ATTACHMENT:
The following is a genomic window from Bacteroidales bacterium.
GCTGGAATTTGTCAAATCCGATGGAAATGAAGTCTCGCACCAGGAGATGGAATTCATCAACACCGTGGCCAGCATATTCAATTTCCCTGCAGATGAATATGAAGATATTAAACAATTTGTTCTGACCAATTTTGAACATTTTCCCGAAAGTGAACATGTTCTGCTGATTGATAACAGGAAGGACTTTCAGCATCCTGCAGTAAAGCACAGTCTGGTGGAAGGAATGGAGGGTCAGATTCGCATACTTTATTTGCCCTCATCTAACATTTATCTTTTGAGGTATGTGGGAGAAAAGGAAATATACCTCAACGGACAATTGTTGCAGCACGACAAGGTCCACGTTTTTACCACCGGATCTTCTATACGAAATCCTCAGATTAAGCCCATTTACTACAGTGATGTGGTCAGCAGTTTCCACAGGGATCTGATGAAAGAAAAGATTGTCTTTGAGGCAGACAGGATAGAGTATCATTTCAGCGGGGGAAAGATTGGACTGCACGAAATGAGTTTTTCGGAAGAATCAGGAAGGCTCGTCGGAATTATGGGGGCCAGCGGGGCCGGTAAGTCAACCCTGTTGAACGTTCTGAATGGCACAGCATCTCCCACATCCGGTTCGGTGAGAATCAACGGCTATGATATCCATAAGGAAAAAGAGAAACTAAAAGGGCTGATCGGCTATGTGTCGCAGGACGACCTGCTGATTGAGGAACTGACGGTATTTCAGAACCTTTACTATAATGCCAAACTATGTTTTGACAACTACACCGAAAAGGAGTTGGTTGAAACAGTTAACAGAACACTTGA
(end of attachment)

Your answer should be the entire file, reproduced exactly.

The following is a genomic window from Bacteroidales bacterium.
GCTGGAATTTGTCAAATCCGATGGAAATGAAGTCTCGCACCAGGAGATGGAATTCATCAACACCGTGGCCAGCATATTCAATTTCCCTGCAGATGAATATGAAGATATTAAACAATTTGTTCTGACCAATTTTGAACATTTTCCCGAAAGTGAACATGTTCTGCTGATTGATAACAGGAAGGACTTTCAGCATCCTGCAGTAAAGCACAGTCTGGTGGAAGGAATGGAGGGTCAGATTCGCATACTTTATTTGCCCTCATCTAACATTTATCTTTTGAGGTATGTGGGAGAAAAGGAAATATACCTCAACGGACAATTGTTGCAGCACGACAAGGTCCACGTTTTTACCACCGGATCTTCTATACGAAATCCTCAGATTAAGCCCATTTACTACAGTGATGTGGTCAGCAGTTTCCACAGGGATCTGATGAAAGAAAAGATTGTCTTTGAGGCAGACAGGATAGAGTATCATTTCAGCGGGGGAAAGATTGGACTGCACGAAATGAGTTTTTCGGAAGAATCAGGAAGGCTCGTCGGAATTATGGGGGCCAGCGGGGCCGGTAAGTCAACCCTGTTGAACGTTCTGAATGGCACAGCATCTCCCACATCCGGTTCGGTGAGAATCAACGGCTATGATATCCATAAGGAAAAAGAGAAACTAAAAGGGCTGATCGGCTATGTGTCGCAGGACGACCTGCTGATTGAGGAACTGACGGTATTTCAGAACCTTTACTATAATGCCAAACTATGTTTTGACAACTACACCGAAAAGGAGTTGGTTGAAACAGTTAACAGAACACTTGA